What everyone needs to know about Disordered Eating/Eating Disorders
Eating Disorders are serious mental illnesses that can be treated and overcome with the proper treatment and a person-centred approach to recovery. In Canada, approximately 1 million residents1 (that’s just about 3% of the population) meet the diagnostic criteria for an eating disorder. This includes diagnoses such as Anorexia Nervosa (AN), Bulimia Nervosa (BN), Binge Eating Disorder (BED), and others. While this number is staggering on its own, it is only made more daunting by the fact that majority of people with eating disorders do not seek or receive treatment.1, Thus, going undiagnosed and undocumented.
In fact, the National Eating Disorder Association reports that over 70% of people who struggle with an eating disorder do NOT seek support, and this is due largely to stigma2.
It is well known that a leading cause of premature death in Canada is mental illness3 and of this population eating disorders have the highest overall mortality rate. It is estimated that the mortality rate of eating disorders is between 10-15%4. With cardiac disease being the leading cause of death, followed by suicide5. A staggering statistic from the Canadian Eating Disorder Strategy1 reads:
“20% of people with AN and 25-35% of people with BN may attempt suicide in their lifetime. For females aged 15-24 years old, the mortality rate associated with AN is 12 times greater than that of ALL other causes of death combined”4,6.
This is deeply concerning and warrants a community of people with a deeper understanding and awareness of eating disorders to use their ‘mega phone’ to advocate for those that cannot. Ignoring these statistics is detrimental to our common humanity.
Eating Disorders/Disordered Eating are an insidiousness illness that is NOT selective of status, colour or gender. The following are some staggering statistics on eating disorders that rub against the grain of the typical “eating disorder stereotype” (i.e., white, thin, female):
1. Males Develop Eating Disorders
“Males represent 25% of individuals with anorexia nervosa, and they are at a higher risk of dying, in part because they are often diagnosed later since many people assume males don’t have eating disorders”7
2. Sports and Athletics Taken to the Extreme
“One study found that 35% of female and 10% of male college athletes were at risk for anorexia nervosa and 58% of female and 38% of male college athletes were at risk for bulimia nervosa.”8
3. Binge Eating Disorder (BED), a Serious Eating Disorder that DEMANDS Attention
“A 2007 study asked 9,282 English-speaking Americans about a variety of mental health conditions, including eating disorders. The results, published in Biological Psychiatry, found that 3.5% of women and 2.0% of men had binge eating disorder during their life.
This makes BED more than three times more common than anorexia and bulimia combined. BED is also more common than breast cancer, HIV, and schizophrenia.”9
4. Minorities are Disproportionately Affected by Eating Disorders
“Transgender youth are 4 times more likely to suffer from an eating disorder and 2 times as likely to engage in purging”10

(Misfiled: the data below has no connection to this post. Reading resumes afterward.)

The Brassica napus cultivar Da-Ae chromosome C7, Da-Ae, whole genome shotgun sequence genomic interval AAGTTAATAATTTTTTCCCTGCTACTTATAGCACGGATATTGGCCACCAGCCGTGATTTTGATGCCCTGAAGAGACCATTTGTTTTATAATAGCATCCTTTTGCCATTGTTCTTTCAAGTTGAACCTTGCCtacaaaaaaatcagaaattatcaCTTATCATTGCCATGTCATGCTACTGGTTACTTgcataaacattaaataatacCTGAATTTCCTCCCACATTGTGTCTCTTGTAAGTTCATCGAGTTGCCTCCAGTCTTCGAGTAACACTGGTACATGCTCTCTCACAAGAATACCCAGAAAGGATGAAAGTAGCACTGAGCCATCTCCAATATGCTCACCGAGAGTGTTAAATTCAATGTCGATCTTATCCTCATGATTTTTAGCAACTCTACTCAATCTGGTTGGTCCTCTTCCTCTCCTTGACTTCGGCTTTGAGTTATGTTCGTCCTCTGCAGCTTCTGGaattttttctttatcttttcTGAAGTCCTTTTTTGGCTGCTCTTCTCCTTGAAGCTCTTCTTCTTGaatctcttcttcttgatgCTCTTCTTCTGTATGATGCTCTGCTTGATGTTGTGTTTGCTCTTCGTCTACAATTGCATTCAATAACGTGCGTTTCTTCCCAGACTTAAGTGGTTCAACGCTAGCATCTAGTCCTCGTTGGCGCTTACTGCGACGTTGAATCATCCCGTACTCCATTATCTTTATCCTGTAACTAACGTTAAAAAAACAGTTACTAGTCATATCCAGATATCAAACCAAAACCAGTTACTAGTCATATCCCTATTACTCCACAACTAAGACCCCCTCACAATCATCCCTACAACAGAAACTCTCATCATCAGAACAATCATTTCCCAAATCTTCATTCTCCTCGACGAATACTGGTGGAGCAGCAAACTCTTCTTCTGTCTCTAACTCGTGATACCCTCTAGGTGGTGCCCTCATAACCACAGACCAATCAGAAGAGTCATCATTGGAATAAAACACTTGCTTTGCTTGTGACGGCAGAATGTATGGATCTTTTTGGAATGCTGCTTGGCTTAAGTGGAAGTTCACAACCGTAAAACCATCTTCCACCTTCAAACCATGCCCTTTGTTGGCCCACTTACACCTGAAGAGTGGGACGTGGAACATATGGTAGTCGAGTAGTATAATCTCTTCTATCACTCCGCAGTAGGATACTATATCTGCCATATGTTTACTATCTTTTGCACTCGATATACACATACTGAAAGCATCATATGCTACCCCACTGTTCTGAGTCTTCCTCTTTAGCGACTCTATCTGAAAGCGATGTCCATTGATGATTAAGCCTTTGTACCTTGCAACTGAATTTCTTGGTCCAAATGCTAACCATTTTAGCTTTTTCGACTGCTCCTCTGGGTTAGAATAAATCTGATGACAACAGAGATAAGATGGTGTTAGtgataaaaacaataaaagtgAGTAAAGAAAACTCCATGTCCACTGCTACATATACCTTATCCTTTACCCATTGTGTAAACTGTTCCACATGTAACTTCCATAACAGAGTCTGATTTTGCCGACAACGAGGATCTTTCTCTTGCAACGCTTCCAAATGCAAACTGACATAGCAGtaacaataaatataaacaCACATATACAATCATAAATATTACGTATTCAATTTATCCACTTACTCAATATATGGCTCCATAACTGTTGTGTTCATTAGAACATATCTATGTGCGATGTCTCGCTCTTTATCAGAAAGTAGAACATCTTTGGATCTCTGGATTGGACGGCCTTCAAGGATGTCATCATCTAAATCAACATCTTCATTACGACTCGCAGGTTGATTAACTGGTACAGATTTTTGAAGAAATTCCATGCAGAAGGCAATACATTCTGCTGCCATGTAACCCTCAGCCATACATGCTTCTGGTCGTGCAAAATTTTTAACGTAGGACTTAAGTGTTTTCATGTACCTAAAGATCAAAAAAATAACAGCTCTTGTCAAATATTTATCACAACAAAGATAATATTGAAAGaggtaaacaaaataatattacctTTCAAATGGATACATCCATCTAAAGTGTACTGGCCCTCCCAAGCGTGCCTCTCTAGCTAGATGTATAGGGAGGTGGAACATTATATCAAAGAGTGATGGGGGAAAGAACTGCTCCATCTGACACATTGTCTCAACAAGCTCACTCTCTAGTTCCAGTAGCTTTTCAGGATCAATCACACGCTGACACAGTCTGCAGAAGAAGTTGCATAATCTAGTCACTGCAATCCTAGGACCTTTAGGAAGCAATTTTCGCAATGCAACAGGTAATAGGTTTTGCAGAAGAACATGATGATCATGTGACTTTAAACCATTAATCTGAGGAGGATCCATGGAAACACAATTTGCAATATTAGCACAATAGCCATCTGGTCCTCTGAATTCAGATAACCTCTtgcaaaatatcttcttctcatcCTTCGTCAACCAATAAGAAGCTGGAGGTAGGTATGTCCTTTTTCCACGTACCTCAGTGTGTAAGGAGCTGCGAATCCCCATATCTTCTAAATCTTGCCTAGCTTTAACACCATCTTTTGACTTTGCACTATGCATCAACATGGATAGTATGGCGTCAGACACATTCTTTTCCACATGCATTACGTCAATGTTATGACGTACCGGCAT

“Black teenagers are 50% more likely than white teenagers to exhibit bulimic behavior, such as binging and purging”11
If you would like to know more about disordered eating/eating disorders, please feel free to contact Healthy Essentials Clinic at https://www.healthyessentialsclinic.ca/ or email email@example.com
Or call 250 766-3433 or 1 877 568 7230. One of our specialists would be happy to speak with you.
1Canadian Eating Disorders Alliance (2019). The Canadian Eating Disorders Strategy: 2019 – 2029.
2Eating Recovery Centre. (2020). EATING DISORDER STATISTICS – NEDA WEEK 2020. Received from: https://www.eatingrecoverycenter.com/blog/advocacy/Eating-Disorder-Statistics-NEDA-Week-2020
3Statistics Canada. (2018). Death, causes of death and life expectancy, 2016, Table 13-10-0801-01 (formerly CANSIM 102-0564).
4Arcelus, J., Mitchell, A. J., Wales, J., & Nielsen, S. (2011). Mortality rates in patients with anorexia nervosa and other eating disorders: A meta-analysis of 36 studies. Archives of General Psychiatry, 68, 724-731.
5Berkman, N. D., Lohr, K. N., & Bulik, C. M. (2007). Outcomes of eating disorders: A systematic review of the literature. International Journal of Eating Disorders, 40, 293-309.
6Smink, F. E., van Hoeken, D., & Hoek, H.W. (2012). Epidemiology of eating disorders: Incidence, prevalence and mortality rates. Current Psychiatry Reports, 14, 406-414.
7 Mond, J. M., Mitchison, D., & Hay, P. (2014). Prevalence and implications of eating disordered behavior in men. Current Findings on Males with Eating Disorders. Philadelphia, PA: Routledge.
8The National Center on Addiction and Substance Abuse (CASA) at Columbia University. (2003). Food for Thought: Substance Abuse and Eating Disorders. The National Center on Addiction and Substance Abuse (CASA) Columbia University; New York.
9Hudson, J.I., Hiripi, E., Pope, H. G. Jr., & Kessler, R. C. (2007). The prevalence and correlates of eating disorders in the National Comorbidity Survey Replication. Biological Psychiatry, 61(3), 348-58. doi:10.1016/j.biopsych.2006.03.040.
10Diemer, E. W., Grant, J. D., Munn-Chernoff, M. A., Patterson, D. A., & Duncan, A. E. (2015). Gender identity, sexual orientation, and eating-related pathology in a national sample of college students. Journal of Adolescent Health, 57(2), 144-149. doi:10.1016/j.jadohealth.2015.03.003
11Goeree, M. S., Ham, J. C., & Iorio, D. Race, social class, and Bulimia Nervosa. IZA Discussion Paper No. 5823, Available at SSRN: https://ssrn.com/abstract=1877636